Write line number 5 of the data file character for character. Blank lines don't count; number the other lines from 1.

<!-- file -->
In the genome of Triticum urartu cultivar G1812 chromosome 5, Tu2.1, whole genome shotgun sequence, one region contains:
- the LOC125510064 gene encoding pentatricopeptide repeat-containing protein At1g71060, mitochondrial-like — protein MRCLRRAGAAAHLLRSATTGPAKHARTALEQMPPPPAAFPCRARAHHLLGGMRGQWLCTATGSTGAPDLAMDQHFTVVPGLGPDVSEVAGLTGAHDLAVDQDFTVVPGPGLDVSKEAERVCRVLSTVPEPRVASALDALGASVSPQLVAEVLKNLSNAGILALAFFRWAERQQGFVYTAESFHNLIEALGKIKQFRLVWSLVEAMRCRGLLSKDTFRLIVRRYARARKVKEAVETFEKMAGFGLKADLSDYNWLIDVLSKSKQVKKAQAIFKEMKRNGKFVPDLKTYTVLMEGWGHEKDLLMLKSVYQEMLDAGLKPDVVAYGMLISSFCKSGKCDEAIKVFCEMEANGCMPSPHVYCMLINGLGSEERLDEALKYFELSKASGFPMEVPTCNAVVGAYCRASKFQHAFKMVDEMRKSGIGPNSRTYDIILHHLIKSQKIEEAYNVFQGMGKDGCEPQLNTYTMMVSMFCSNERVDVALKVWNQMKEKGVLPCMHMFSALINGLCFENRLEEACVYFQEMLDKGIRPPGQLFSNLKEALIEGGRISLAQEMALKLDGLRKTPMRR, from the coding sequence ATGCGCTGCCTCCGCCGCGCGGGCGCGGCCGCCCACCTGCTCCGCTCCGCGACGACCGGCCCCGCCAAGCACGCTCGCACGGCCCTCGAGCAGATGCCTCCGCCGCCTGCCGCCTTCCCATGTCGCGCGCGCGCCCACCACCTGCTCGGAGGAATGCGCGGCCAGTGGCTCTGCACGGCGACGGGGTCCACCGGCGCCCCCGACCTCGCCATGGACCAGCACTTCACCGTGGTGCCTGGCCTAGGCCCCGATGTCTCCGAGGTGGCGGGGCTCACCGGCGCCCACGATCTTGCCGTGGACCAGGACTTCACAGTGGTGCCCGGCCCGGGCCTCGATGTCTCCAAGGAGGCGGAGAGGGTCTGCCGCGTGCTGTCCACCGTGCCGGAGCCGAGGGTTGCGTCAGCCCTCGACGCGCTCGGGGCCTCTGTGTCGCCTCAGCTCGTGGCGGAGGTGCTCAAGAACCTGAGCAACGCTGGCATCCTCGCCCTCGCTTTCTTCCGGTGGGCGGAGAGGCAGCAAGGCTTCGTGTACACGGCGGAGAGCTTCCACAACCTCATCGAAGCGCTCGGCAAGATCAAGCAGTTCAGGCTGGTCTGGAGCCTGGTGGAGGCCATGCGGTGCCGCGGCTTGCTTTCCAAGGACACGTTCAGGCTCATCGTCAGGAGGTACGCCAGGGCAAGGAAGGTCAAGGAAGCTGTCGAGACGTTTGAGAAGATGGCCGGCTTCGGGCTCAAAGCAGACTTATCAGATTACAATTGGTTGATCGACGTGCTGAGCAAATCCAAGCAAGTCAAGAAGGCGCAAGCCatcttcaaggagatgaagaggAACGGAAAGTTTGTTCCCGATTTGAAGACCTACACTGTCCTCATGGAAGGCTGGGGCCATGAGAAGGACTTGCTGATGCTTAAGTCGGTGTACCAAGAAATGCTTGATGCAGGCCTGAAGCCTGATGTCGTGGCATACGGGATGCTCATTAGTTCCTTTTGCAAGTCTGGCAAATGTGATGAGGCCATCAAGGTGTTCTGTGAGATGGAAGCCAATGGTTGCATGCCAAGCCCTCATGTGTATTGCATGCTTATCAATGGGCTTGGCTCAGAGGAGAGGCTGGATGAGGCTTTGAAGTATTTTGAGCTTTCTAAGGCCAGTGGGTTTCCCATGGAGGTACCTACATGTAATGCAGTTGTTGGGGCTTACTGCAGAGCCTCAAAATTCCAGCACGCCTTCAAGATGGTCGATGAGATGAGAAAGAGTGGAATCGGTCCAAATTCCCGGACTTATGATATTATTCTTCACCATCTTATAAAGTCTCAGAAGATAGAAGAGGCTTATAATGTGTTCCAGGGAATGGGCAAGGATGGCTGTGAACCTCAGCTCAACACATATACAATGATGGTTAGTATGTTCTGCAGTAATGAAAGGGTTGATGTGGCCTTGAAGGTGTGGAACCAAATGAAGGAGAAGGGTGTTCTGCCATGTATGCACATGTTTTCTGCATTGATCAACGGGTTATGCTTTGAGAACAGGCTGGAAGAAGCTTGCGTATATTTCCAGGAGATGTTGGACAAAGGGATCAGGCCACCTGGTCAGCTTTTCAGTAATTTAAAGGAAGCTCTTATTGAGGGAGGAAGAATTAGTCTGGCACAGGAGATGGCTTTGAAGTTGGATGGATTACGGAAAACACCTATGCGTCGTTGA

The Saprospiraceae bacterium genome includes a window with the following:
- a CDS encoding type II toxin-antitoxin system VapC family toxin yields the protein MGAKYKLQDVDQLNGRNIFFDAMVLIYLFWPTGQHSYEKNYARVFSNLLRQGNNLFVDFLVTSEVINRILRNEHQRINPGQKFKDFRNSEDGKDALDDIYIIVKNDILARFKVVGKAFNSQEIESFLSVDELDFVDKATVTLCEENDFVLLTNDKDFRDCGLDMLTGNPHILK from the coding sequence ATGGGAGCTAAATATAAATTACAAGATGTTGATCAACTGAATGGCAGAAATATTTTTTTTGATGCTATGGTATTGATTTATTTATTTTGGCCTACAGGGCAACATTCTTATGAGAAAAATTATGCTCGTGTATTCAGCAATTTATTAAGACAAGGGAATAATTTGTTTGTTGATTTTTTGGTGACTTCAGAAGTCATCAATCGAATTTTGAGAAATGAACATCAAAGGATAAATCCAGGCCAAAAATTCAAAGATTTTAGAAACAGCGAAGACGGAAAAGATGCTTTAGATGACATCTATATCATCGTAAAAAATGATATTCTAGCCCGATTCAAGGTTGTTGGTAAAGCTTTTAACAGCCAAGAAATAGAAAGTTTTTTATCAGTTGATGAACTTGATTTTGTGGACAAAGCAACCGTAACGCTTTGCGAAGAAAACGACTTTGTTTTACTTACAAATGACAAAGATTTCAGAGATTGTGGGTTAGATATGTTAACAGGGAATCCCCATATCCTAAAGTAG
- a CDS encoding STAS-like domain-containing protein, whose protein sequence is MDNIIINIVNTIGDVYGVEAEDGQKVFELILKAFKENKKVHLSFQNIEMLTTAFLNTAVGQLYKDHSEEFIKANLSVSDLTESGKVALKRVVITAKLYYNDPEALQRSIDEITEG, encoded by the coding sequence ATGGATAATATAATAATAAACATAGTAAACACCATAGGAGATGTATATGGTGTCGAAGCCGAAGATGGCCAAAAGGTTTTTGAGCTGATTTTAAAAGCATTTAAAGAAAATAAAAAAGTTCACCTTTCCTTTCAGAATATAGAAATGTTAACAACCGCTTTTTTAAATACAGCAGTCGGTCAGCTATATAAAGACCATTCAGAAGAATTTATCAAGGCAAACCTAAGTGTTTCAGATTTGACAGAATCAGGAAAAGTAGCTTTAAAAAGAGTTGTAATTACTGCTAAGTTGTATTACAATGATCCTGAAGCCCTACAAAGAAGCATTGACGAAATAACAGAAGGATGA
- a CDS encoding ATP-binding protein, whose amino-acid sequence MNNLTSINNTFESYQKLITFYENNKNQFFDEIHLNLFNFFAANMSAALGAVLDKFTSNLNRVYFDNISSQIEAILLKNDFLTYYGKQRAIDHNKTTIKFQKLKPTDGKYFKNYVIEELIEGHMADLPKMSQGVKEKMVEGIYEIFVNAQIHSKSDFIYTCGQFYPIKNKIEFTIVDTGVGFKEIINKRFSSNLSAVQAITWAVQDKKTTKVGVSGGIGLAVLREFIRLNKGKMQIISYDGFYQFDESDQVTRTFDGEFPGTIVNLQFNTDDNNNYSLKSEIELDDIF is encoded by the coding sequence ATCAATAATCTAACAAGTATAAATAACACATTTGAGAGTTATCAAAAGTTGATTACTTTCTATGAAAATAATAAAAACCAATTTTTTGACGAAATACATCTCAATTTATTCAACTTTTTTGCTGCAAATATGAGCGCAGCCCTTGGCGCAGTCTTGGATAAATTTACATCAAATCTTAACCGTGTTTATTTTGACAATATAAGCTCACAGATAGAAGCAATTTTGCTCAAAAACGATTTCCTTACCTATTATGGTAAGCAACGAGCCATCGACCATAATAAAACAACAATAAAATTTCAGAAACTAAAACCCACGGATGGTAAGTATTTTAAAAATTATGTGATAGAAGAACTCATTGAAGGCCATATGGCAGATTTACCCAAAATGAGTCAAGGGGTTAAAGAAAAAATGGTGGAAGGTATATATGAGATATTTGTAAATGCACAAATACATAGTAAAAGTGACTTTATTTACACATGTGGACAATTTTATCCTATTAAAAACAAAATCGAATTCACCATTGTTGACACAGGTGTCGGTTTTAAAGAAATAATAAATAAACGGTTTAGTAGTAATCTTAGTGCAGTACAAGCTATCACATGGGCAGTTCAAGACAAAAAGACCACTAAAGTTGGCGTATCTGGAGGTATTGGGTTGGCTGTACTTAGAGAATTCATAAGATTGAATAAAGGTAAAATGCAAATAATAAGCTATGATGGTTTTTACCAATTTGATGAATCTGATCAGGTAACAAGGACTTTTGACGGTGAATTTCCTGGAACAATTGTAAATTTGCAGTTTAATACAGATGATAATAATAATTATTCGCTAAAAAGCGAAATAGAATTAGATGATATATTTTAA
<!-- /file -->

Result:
- a CDS encoding STAS-like domain-containing protein, whose protein sequence is MDNIIINIVNTIGDVYGVEAEDGQKVFELILKAFKENKKVHLSFQNIEMLTTAFLNTAVGQLYKDHSEEFIKANLSVSDLTESGKVALKRVVITAKLYYNDPEALQRSIDEITEG, encoded by the coding sequence ATGGATAATATAATAATAAACATAGTAAACACCATAGGAGATGTATATGGTGTCGAAGCCGAAGATGGCCAAAAGGTTTTTGAGCTGATTTTAAAAGCATTTAAAGAAAATAAAAAAGTTCACCTTTCCTTTCAGAATATAGAAATGTTAACAACCGCTTTTTTAAATACAGCAGTCGGTCAGCTATATAAAGACCATTCAGAAGAATTTATCAAGGCAAACCTAAGTGTTTCAGATTTGACAGAATCAGGAAAAGTAGCTTTAAAAAGAGTTGTAATTACTGCTAAGTTGTATTACAATGATCCTGAAGCCCTACAAAGAAGCATTGACGAAATAACAGAAGGATGA